Sand: Memory, Meaning, and Metaphor considers one of earth's most fundamental elements and takes a fascinating look into the myriad ways in which artists have explored sand's physical and metaphysical properties.
Encompassing an extraordinary range of art, from 20th-century masters to cutting-edge artists of today, the exhibition traces several thematic threads. In a number of works, sand becomes a metaphor for memory—from Joseph Cornell's evocative Sand Box (1942) to the elegiac 1993 photographs of footprints on a beach by Felix Gonzalez-Torres. Other works operate as potent political, social, or psychological statements, such as Untitled (From the Silueta Series), 1976, by Ana Mendieta, in which the artist documented the gradual effacement of her body's outline in the sand, referencing her own cultural displacement.
Many artists have romanced the shoreline—that "combination of sun, sea, sand and sex," in the words of eminent Picasso biographer John Richardson—-that so inspired the great Spanish painter and Sand: Memory, Meaning and Metaphor will include a 1922 Picasso of classical bathers at the beach. A different take is photographer Richard Misrach's recent On the Beach series, informed by the artist's own response to the events of September 11, in which the human figure, seen from far above, is dwarfed by the sand and the sea.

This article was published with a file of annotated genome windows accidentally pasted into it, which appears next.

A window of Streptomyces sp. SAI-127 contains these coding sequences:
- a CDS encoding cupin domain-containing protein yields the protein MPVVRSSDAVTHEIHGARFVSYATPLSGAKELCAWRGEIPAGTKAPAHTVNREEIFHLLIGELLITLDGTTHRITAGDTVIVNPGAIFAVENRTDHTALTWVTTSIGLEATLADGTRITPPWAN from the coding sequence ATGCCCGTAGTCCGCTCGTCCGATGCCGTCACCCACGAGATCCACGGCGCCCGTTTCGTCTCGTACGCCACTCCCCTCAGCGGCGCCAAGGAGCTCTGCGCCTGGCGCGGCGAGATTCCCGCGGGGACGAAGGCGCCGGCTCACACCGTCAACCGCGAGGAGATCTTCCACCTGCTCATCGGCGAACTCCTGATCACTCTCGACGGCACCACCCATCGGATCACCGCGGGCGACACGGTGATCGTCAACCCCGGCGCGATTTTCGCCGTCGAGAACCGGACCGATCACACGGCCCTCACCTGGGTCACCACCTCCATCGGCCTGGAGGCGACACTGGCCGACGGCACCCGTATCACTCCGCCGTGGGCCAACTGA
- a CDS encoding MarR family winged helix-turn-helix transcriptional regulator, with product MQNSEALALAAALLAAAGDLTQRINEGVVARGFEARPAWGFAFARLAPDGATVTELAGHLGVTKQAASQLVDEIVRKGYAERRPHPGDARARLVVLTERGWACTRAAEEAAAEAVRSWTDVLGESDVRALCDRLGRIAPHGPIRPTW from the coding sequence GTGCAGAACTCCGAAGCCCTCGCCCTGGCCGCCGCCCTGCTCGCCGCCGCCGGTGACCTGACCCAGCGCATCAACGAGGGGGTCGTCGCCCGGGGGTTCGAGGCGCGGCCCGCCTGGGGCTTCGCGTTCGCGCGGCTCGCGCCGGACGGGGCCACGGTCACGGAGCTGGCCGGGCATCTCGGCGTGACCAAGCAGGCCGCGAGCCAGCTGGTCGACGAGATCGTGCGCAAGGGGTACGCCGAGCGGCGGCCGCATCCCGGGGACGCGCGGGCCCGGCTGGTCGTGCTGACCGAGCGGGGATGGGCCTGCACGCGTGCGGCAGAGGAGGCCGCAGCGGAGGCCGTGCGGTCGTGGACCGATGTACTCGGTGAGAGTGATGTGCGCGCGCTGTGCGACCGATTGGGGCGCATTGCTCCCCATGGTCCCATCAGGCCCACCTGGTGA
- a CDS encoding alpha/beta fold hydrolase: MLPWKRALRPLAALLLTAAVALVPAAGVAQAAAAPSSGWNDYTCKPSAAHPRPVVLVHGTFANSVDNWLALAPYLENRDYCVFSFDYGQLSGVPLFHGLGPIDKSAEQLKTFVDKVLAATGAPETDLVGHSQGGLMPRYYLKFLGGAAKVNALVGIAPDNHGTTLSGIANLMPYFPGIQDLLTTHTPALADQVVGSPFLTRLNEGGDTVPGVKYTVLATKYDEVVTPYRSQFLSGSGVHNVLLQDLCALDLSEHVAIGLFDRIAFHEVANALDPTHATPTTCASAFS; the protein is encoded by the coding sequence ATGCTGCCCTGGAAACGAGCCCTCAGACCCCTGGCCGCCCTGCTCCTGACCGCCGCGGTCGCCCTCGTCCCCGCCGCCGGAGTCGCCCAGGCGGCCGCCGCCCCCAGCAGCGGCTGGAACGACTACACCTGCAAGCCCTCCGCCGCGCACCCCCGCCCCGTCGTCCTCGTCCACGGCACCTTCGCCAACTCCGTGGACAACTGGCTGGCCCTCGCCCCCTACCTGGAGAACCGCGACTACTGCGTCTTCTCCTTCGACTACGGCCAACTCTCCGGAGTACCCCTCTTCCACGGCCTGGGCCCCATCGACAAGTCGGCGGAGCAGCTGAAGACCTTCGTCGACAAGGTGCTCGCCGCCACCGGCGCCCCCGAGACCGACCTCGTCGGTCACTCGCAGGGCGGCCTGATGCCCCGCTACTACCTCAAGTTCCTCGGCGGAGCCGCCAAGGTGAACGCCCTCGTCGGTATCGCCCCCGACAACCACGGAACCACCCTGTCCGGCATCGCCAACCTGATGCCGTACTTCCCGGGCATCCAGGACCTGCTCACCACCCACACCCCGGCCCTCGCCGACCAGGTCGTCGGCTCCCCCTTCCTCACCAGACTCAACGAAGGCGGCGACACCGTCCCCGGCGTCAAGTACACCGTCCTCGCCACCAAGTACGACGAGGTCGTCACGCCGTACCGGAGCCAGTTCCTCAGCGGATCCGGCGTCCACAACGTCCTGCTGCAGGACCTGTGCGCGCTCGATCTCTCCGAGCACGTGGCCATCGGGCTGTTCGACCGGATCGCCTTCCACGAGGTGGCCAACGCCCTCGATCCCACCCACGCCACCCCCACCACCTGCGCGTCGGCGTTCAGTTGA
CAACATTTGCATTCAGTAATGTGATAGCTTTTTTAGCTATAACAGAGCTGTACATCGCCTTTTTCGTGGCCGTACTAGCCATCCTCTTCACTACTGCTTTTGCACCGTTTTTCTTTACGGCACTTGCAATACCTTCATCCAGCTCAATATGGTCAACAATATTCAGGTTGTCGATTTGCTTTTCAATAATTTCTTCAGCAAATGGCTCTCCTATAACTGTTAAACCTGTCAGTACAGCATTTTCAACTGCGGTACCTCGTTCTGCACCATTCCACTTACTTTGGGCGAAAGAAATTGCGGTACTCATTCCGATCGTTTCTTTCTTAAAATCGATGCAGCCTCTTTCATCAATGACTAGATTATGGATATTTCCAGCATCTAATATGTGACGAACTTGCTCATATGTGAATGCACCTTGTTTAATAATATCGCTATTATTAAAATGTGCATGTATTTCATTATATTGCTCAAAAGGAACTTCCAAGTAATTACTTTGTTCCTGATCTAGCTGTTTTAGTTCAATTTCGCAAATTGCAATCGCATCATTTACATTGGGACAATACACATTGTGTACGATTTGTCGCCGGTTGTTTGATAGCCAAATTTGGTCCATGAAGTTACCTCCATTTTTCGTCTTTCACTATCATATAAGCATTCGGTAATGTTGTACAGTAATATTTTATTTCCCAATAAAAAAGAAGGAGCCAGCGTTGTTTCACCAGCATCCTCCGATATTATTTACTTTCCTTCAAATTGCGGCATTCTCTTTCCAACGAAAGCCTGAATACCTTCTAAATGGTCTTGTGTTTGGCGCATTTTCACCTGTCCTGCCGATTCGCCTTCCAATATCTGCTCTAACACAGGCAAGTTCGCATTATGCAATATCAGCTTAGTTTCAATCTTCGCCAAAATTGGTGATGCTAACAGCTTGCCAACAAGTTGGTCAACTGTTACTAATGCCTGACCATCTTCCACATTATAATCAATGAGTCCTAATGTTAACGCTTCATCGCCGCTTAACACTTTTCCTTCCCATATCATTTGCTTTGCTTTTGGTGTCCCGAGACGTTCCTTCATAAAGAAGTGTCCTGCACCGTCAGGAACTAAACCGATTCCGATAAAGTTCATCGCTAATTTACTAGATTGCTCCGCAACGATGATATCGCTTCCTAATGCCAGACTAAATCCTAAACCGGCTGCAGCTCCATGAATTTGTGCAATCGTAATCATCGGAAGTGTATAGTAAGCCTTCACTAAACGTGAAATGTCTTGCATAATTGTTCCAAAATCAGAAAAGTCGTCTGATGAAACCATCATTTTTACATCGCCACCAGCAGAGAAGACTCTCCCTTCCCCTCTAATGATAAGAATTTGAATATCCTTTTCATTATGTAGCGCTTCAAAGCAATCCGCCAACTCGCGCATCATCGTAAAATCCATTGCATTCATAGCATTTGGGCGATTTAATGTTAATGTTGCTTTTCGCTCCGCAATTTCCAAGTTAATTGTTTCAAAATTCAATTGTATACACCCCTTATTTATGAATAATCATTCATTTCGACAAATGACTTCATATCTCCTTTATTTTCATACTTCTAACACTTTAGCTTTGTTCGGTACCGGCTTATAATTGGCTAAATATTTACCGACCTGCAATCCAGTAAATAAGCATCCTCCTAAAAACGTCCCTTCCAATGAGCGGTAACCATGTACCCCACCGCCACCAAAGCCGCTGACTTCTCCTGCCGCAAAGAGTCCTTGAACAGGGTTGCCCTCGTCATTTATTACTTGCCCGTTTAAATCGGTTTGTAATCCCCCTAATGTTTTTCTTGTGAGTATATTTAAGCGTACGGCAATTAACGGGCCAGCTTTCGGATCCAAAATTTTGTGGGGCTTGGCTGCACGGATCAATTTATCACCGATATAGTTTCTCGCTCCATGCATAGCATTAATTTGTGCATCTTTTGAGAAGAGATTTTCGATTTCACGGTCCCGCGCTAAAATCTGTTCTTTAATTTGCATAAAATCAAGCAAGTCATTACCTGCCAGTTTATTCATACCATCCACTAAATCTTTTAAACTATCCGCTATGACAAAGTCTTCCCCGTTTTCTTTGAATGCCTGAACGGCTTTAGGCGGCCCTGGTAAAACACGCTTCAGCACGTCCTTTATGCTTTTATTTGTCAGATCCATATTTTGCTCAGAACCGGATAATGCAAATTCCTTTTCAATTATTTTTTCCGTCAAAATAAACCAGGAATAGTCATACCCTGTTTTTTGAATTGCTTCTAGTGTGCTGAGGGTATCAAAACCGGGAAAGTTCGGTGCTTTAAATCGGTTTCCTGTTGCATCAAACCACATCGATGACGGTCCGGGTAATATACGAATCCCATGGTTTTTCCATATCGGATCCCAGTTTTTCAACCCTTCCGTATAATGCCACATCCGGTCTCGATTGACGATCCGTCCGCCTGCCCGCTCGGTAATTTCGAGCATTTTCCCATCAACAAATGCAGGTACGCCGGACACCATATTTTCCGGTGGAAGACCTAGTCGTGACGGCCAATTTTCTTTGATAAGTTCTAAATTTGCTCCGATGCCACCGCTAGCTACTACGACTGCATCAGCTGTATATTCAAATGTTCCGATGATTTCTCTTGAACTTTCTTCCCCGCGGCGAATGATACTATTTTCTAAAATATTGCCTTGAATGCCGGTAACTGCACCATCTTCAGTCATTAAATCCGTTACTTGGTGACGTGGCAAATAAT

Artists have been acutely attuned to sand's properties to function as both macrocosm and microcosm, as in Jochem Hendricks's 10,258,743 Grains of Sand (2003–2005), the number of grains in a crystalline glass sphere, counted out by the artist and the minimum-wage workers he employs to assist him. And finally, the exhibition will bring together a group of works by artists who have used sand in their medium, channeling this element's alchemical properties—from Man Ray's drawing and assemblage on sandpaper, l'Etoile de Verre, to Jackson Pollock's powerful oil and sand Bird (1941).